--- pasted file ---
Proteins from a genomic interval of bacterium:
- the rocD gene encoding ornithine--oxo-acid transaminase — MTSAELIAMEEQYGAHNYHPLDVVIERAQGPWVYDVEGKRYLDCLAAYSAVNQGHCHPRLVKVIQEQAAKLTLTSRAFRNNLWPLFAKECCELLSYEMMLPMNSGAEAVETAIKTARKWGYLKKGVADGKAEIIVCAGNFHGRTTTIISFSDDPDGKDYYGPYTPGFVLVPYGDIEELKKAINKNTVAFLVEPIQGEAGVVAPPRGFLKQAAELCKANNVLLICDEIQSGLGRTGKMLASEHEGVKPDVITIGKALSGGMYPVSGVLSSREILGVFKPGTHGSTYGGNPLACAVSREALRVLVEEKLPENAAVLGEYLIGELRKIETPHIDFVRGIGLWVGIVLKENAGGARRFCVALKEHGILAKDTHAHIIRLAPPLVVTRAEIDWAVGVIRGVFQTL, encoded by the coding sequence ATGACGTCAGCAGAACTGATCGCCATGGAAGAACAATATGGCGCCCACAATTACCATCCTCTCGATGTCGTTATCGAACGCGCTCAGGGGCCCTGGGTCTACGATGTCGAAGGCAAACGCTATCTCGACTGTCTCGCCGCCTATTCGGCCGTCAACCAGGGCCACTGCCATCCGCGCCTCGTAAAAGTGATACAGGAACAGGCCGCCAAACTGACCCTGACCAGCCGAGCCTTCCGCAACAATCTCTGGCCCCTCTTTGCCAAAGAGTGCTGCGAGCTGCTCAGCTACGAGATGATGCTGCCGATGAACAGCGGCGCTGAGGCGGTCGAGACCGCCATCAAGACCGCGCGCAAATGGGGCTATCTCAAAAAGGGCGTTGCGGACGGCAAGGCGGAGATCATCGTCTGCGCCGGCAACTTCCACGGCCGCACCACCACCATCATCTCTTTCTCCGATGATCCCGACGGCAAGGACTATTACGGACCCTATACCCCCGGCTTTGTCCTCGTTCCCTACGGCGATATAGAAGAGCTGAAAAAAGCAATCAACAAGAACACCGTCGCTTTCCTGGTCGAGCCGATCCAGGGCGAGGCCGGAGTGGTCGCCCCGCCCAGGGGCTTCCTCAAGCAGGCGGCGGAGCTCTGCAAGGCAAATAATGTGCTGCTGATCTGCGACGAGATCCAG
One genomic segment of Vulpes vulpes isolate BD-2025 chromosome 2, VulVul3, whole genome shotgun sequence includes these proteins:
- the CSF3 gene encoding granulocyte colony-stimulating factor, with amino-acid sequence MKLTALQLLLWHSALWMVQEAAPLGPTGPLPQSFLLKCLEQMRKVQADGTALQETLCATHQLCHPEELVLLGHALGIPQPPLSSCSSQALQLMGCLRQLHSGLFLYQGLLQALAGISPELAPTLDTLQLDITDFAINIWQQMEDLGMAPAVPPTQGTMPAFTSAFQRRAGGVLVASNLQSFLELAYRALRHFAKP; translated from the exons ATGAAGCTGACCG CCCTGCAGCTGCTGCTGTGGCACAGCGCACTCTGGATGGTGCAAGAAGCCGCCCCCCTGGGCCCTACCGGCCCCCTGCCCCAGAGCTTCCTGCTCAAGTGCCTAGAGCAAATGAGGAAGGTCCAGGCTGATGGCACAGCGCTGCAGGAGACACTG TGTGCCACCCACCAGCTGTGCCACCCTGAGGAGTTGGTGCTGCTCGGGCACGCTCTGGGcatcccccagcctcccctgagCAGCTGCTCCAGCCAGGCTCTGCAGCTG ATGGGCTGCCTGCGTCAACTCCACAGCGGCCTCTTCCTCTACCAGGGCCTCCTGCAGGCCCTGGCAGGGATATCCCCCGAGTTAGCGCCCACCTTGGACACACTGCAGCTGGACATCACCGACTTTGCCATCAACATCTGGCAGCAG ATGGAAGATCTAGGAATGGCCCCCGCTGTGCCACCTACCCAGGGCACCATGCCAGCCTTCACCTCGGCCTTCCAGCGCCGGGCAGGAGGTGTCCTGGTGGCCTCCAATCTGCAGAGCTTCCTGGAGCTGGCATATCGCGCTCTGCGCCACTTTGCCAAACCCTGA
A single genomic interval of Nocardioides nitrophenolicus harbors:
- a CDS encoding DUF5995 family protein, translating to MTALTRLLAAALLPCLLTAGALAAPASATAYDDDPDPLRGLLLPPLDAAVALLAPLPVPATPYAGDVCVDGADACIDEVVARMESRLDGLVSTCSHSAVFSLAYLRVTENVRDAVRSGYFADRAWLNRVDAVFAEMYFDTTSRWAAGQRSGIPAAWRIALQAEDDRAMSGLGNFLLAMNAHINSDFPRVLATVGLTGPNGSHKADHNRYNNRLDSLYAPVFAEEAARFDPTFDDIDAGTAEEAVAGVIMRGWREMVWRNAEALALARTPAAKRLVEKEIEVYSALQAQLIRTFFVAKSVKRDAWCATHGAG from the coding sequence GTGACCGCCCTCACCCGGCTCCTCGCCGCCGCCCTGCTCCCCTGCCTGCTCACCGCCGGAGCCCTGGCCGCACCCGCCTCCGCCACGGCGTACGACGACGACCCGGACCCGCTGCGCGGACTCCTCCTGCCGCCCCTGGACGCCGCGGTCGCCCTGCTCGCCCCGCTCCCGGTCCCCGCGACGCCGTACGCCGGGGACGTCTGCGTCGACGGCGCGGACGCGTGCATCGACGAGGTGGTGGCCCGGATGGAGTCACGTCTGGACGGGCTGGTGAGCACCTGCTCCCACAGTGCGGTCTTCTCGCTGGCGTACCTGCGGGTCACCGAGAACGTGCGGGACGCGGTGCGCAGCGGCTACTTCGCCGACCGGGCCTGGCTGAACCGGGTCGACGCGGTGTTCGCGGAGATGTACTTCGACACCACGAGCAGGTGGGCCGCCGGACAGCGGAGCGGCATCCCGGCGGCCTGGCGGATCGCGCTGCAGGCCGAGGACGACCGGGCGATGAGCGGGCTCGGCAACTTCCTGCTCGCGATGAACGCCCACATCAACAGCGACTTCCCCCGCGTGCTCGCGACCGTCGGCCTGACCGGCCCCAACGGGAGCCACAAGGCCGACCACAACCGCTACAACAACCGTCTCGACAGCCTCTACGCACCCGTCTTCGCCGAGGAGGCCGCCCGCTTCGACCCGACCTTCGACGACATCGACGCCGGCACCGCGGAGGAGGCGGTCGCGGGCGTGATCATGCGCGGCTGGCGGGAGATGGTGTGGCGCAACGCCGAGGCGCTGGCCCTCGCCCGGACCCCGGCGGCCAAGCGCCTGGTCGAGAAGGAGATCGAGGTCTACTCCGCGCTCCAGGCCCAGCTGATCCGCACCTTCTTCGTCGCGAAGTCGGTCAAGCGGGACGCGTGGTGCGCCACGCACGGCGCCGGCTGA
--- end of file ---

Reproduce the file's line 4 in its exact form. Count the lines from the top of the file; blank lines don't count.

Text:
- the CSF3 gene encoding granulocyte colony-stimulating factor, with amino-acid sequence MKLTALQLLLWHSALWMVQEAAPLGPTGPLPQSFLLKCLEQMRKVQADGTALQETLCATHQLCHPEELVLLGHALGIPQPPLSSCSSQALQLMGCLRQLHSGLFLYQGLLQALAGISPELAPTLDTLQLDITDFAINIWQQMEDLGMAPAVPPTQGTMPAFTSAFQRRAGGVLVASNLQSFLELAYRALRHFAKP; translated from the exons ATGAAGCTGACCG CCCTGCAGCTGCTGCTGTGGCACAGCGCACTCTGGATGGTGCAAGAAGCCGCCCCCCTGGGCCCTACCGGCCCCCTGCCCCAGAGCTTCCTGCTCAAGTGCCTAGAGCAAATGAGGAAGGTCCAGGCTGATGGCACAGCGCTGCAGGAGACACTG TGTGCCACCCACCAGCTGTGCCACCCTGAGGAGTTGGTGCTGCTCGGGCACGCTCTGGGcatcccccagcctcccctgagCAGCTGCTCCAGCCAGGCTCTGCAGCTG ATGGGCTGCCTGCGTCAACTCCACAGCGGCCTCTTCCTCTACCAGGGCCTCCTGCAGGCCCTGGCAGGGATATCCCCCGAGTTAGCGCCCACCTTGGACACACTGCAGCTGGACATCACCGACTTTGCCATCAACATCTGGCAGCAG ATGGAAGATCTAGGAATGGCCCCCGCTGTGCCACCTACCCAGGGCACCATGCCAGCCTTCACCTCGGCCTTCCAGCGCCGGGCAGGAGGTGTCCTGGTGGCCTCCAATCTGCAGAGCTTCCTGGAGCTGGCATATCGCGCTCTGCGCCACTTTGCCAAACCCTGA